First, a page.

This essay investigates German Jews’ conceptualization of colonialism, and its consequent meanings regarding their identity formation in the years between 1884 and 1919. The discussion tackles the intersections and disjunctions of identities among German Jews of various orientations, as inspired by the colonial venture and within globalization process. The analysis reveals the interplay between the endorsement of colonialism by Jews as part of their German national identification, and the impact of growing antisemitism and racial attitudes nourished by the encounter with other ‘inferior races’ in the colonies. It explores the ideological parallels that Jews perceived between German and European colonization, and the Zionist settlement in Palestine. The article also demonstrates how Jews’ increasing exposure–real or imagined–to different places and cultures as part of the colonial experience stirred ideas of Jewish racial superiority and distinctive nationalism, alongside transnational perspectives that encouraged a broader sense of Jewish solidarity.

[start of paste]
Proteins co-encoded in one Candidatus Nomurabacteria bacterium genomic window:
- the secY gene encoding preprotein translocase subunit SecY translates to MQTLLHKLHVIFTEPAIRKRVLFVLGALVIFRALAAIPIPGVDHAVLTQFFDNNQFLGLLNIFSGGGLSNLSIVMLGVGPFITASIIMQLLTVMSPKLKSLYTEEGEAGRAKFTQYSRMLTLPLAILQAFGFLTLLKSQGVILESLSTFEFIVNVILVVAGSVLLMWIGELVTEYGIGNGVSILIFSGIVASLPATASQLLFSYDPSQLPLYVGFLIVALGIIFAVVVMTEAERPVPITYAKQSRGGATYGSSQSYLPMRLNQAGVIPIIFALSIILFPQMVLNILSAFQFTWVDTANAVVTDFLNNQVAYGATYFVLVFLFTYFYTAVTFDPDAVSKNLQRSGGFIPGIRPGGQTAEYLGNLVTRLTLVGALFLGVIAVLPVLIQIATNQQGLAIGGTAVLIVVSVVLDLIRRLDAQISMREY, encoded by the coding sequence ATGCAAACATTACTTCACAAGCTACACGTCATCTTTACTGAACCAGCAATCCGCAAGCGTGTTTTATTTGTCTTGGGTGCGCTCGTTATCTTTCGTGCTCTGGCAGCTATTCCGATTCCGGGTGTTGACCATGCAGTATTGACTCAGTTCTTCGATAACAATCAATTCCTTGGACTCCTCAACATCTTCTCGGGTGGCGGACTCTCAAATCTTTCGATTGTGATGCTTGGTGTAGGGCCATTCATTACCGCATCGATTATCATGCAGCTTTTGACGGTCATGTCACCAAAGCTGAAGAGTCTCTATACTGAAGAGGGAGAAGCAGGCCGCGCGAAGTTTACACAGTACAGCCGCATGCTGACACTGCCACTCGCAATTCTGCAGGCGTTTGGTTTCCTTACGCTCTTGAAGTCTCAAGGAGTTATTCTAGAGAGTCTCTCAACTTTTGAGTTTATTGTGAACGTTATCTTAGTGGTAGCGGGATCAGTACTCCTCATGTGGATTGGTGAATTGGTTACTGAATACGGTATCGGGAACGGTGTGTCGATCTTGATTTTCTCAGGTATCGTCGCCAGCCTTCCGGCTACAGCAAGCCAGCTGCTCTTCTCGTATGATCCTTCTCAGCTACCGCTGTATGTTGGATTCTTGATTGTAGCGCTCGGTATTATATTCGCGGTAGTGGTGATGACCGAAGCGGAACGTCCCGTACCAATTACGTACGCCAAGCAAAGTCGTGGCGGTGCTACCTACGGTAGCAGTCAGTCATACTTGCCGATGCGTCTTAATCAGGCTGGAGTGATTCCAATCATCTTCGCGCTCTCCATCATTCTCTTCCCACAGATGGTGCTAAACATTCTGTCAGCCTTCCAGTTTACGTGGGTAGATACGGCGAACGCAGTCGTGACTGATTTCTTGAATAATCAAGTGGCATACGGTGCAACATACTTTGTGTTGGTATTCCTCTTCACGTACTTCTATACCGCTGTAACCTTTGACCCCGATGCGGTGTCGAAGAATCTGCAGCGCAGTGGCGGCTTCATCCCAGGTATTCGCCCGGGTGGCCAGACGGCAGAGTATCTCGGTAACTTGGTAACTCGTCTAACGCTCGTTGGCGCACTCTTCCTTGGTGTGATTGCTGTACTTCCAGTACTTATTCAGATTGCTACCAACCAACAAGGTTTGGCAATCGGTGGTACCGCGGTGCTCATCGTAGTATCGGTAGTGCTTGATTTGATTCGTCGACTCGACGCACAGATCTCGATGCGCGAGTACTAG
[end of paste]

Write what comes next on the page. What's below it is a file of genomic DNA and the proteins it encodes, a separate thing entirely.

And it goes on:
Bibliographical noteFunding Information:
This work was supported by Israel Science Foundation [grant number 1049/17].
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